Visitor attractions in Antigua

There are lots of visitor attractions in Antigua and nearby Barbuda.

In Antigua, attractions include the St. John's Anglican Cathedral, the Botanical Gardens, the Wallings trail, the Sleeping Indian, Mount Obama formerly known as Boggy's Peak, the Pillars of Hercules and Hell's Gate.

In Barbuda, you can visit the Frigate Bird Sanctuary, Martello Towers, the Darby Caves and Indian Cave at two foot bay.

English Harbour, Antigua

English harbour is one of the finest natural harbours in the Caribbean, and is a sailors paradise, features among its attractions Nelson's Dockyard. There is a vibrant sailing community, with streets lined with bars and restaurants where you can enjoy fantastic seafood dishes or sample the local rum.

English harbour hosts the annual Antigua Sailing Week at the end of April, which draws people from all over the world for this famous sailing regatta.

Nelsons Dockyard National Park, Antigua

Nelson's Dockyard was used by Admirals Nelson, Rodney and Hood as a secure home for the British Navy during the Napoleonic wars and served as the headquarters of the fleet of the Leeward Islands during the late 18th century.

The only Georgian dockyard in the world, Nelson's Dockyard has been completely restored, and forms part of a designated national park, complete with a museum, shops, hotels, restaurants and a yacht haven. The park embraces the whole of English Harbour and Shirley Heights.

Shirley Heights, Antigua

You can enjoy the best view in Antigua from Shirley Heights. Sitting high above English Harbour, you can enjoy a breathtaking views across Antigua or out into the Caribbean ocean.

Every Sunday afternoon, Shirley heights is the place to be as you can enjoy a barbecue, rum punch and a steel band, as you watch the sun set into the evening.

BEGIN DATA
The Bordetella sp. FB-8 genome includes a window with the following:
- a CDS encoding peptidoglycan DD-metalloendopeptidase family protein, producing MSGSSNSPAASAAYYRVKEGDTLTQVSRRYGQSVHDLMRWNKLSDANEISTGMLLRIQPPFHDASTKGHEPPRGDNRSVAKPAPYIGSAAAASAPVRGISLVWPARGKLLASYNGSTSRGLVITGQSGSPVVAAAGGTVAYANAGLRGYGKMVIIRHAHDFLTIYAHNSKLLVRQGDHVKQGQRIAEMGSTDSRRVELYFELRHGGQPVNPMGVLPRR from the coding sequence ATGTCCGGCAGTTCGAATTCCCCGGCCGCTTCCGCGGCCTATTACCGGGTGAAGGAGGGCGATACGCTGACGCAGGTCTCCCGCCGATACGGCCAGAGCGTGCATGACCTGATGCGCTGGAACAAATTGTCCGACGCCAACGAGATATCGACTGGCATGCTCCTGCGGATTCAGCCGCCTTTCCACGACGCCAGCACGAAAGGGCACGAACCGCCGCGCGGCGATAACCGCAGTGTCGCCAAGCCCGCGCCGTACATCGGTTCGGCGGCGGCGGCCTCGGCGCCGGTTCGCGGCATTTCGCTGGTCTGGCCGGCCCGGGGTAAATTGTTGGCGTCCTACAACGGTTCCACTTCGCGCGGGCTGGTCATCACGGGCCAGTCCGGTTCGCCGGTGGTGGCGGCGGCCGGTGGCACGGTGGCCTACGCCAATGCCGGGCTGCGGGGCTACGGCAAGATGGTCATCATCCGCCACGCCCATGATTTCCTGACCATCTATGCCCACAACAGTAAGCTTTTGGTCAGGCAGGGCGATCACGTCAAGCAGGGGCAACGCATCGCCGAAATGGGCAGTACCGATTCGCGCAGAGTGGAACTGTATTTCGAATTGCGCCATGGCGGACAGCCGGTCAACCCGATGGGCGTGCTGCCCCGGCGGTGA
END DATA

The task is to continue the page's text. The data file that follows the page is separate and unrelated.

Fort James, Antigua

Fort James is a historic and pituresque bastion. originally built in the first half of the 18th century, it was intended to guard the harbour of St. John's.

Today the Fort's walls remain in good condition and a few of the cannons still survive. What hasn't dminished is the excellent view of the surrounding harbour.

Old and new combine as the newest development in downtown St John's, Heritiage Quay features hotels, duty-free shopping, restaurants and a casino.

Fig Tree Drive, Antigua

Fig Tree Drive passes through lush vegetation and rainforest, from the low central plain of the island rising through the steep volcanic hills of the Parish of Saint Mary before falling back down to the coast again. Passing through the farmlands opf Fig Tree hill (figs are what Antiguans call bananas), you will pass banana, mango, and coconut groves, as well as a number of old sugar mills and pleasant little churches.

Betty’s Hope, Antigua

The first large sugar plantation on Antigua, Betty's Hope led the development of large-scale sugar production. Betty's Hope was built by Sir Christopher Codrington, who came to Antigua in 1674 from Barbados, and was named after his daughter.

The site is now designated an open-air museum, and features two restored stone sugar mills and the remains of the stillhouse, the only surviving structures.

Indian Town National Park, Antigua

Situated on the extreme Eastern point of Antigua is Indian Town Point, which is believed to have been an Arawak campsite before the arrival of European colonists. Indian Town Point features a large, natural limestone arch, called Devils Bridge. At high tide, it provides spectacular sights as the rough waves of the Atlantic ocean force huge geysers of water through boreholes in the rocks.

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